From Roader's Digest: The SABRE Wiki
|Length:||37.6 miles (60.5 km)|
|Meets:||A303, B3081, A357, A359, B3152, B3153, B3081, A37, A361, B3136, B3139, A39, B3135, B3151, A38, A368, B3368, A370|
|Former Number(s):||A357, A37|
|Shepton Mallet • Weston-super-Mare|
|Route outline (key)|
The 1922 Road Lists state that the original start of the A371 was in Shepton Mallet, and that the section from Wincanton to Shepton Mallet started life as the A357. It is unclear why this was changed, as the two routes have always been connected end-to-end. A more sensible option would have been to unite them with a single number.
Wincanton - Shepton Mallet
As can be seen in the map to the left, the A371 once started in Wincanton itself, running up Silver Street and West Hill to join its current route. Currently it starts at a GSJ on the A303 with a short section of purpose-built road, leading to a roundabout at which the A371 turns left, thus avoiding the town centre, which is now served by an extended spur of the B3081. This first section of the A371 is the old route of the A303, after leaving Wincanton and the former start of the A371. At the next roundabout but one the road is joined by the A357 from Henstridge, and we turn right on a new piece of road to the next roundabout, where the original route is picked up once more.
We pass close to the village of Bratton Seymour and the gardens at Hadspen House, before arriving at a crossroads with the A359 just outside Castle Cary. Along with part of the A359, the next section of the A371 forms a "natural bypass" of Castle Cary - not built as such, just a route that happens to avoid the town centre (the B3152 passes through). The A371 does run through the edge of the village of Ansford which in some respects is an extension of the town, though the residents would probably tell you otherwise!B3152 to cross the railway line from Yeovil, and are immediately joined by the B3153 from Somerton, we then cross a second line - the line from Frome to Taunton. Castle Cary station is on our right - the location of the station apparently determined by the railway junction rather than its proximity to the town. On yet another bridge we cross the River Brue at Ansford Bridge and so head north.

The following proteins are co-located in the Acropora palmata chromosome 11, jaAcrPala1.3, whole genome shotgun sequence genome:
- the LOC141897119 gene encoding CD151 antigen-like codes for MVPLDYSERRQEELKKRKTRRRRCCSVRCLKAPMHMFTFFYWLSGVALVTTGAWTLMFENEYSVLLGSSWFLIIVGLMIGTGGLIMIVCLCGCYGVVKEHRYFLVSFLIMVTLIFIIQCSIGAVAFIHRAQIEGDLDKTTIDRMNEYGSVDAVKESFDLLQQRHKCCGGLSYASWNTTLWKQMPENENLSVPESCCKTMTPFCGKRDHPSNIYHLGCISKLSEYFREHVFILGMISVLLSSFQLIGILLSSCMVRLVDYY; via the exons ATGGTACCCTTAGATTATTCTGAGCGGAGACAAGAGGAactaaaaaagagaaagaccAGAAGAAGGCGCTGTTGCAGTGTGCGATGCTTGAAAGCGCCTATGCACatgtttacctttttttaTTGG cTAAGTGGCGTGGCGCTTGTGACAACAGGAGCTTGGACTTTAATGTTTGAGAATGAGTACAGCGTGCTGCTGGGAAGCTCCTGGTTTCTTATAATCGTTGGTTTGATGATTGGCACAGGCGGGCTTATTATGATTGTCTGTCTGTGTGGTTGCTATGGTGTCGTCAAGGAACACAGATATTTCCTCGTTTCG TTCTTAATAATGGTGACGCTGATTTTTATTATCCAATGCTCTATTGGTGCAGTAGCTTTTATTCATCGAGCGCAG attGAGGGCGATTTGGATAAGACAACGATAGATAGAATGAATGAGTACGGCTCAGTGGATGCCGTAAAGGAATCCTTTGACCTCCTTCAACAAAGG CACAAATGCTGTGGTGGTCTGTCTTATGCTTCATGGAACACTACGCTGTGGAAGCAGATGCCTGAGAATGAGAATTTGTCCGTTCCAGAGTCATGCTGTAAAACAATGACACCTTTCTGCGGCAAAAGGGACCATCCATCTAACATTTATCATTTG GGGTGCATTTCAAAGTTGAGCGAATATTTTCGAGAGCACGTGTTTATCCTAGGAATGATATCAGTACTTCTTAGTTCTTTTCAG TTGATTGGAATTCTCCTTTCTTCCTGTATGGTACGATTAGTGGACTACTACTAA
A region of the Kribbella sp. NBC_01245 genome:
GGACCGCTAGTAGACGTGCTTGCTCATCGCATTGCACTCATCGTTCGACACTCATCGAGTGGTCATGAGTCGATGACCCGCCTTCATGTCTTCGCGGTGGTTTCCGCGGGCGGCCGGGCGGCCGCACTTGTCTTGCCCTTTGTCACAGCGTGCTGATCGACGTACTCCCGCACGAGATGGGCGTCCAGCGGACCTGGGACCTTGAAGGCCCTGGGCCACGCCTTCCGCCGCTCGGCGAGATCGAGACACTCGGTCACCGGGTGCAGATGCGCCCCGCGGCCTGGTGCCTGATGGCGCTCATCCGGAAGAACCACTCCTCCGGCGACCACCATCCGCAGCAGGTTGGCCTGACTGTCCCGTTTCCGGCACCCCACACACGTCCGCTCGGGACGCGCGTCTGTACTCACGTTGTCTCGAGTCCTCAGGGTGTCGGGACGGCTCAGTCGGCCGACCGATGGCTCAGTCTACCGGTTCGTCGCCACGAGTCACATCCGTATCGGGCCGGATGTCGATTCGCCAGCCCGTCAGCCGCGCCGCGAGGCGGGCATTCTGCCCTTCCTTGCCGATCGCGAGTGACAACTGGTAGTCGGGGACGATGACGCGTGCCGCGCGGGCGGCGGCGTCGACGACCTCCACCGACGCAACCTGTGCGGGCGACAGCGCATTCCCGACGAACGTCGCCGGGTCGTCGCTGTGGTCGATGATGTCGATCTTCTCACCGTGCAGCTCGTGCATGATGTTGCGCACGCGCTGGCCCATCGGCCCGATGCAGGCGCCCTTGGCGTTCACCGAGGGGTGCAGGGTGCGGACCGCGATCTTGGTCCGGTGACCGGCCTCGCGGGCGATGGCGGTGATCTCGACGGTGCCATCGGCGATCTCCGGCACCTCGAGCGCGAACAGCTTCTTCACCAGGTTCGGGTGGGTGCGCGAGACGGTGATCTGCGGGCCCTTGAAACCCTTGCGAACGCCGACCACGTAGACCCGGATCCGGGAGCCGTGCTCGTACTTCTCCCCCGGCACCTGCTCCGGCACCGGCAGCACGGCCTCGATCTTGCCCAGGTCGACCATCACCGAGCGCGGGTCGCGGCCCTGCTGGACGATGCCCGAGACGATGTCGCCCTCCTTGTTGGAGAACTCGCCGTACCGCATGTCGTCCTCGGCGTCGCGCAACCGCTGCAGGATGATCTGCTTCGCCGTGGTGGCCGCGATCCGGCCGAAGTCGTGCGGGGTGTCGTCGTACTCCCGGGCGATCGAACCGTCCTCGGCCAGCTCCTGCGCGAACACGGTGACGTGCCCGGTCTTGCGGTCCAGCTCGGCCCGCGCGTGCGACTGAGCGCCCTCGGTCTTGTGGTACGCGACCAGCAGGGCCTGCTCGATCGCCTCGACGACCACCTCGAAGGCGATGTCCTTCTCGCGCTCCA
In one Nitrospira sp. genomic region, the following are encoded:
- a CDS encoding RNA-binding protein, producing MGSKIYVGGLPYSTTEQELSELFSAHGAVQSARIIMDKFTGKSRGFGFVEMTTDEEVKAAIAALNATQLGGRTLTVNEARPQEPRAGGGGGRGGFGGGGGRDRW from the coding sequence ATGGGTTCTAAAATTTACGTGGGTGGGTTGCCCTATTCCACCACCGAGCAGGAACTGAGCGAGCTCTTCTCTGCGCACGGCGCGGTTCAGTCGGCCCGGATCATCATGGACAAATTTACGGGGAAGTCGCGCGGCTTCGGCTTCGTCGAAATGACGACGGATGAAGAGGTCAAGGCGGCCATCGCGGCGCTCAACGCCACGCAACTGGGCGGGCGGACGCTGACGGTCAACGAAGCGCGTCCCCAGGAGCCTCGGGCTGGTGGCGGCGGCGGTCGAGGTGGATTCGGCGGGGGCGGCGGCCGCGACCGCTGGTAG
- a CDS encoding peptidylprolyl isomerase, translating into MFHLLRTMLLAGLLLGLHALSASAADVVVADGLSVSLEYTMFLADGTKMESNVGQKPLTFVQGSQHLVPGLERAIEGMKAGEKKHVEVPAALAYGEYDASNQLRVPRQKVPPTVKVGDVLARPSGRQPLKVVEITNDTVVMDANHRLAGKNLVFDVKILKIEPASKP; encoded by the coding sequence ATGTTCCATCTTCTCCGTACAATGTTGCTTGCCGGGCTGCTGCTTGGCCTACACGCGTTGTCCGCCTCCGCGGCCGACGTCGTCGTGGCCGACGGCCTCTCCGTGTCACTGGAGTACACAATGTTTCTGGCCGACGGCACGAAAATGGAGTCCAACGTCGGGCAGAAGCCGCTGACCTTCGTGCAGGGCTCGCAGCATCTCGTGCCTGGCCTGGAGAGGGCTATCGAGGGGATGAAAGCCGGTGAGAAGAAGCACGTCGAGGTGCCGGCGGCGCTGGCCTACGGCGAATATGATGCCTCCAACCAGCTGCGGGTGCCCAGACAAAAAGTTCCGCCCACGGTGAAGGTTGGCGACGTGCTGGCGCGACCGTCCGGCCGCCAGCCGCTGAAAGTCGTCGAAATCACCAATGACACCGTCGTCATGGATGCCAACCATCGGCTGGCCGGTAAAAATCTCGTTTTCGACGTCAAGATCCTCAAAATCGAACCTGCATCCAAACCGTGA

After about four miles passing through rolling countryside and missing the villages of Ditcheat and Evercreech, we arrive at the Royal Bath and West Showground, home to one of the country's major agricultural shows but now used for many other events. The B3081 from Bruton joins from the right, and we continue through the village of Prestleigh to the junction with the primary A37. Many years ago this was a TOTSO where A371 traffic flowed straight onto the A37, but now there is a roundabout. After a short multiplex with the A37 through Cannard's Grave (named for a local highwayman who was hanged there) there is a second roundabout at which the A371 bears off to the left into Shepton Mallet.
On the approach to Shepton Mallet town centre there is a sharp bend to the right, followed by an equally sharp left turn at the Cenotaph where the road is diverted from its original course along the High Street (now one-way). At a mini-roundabout we turn right onto a purpose-built section of road which relieves the town centre and provides access to Haskins furniture store (one of the town's biggest businesses). We turn left again at the next mini-roundabout to regain the original course of the road, through the western parts of the town to Bowlish.
Shepton Mallet - Locking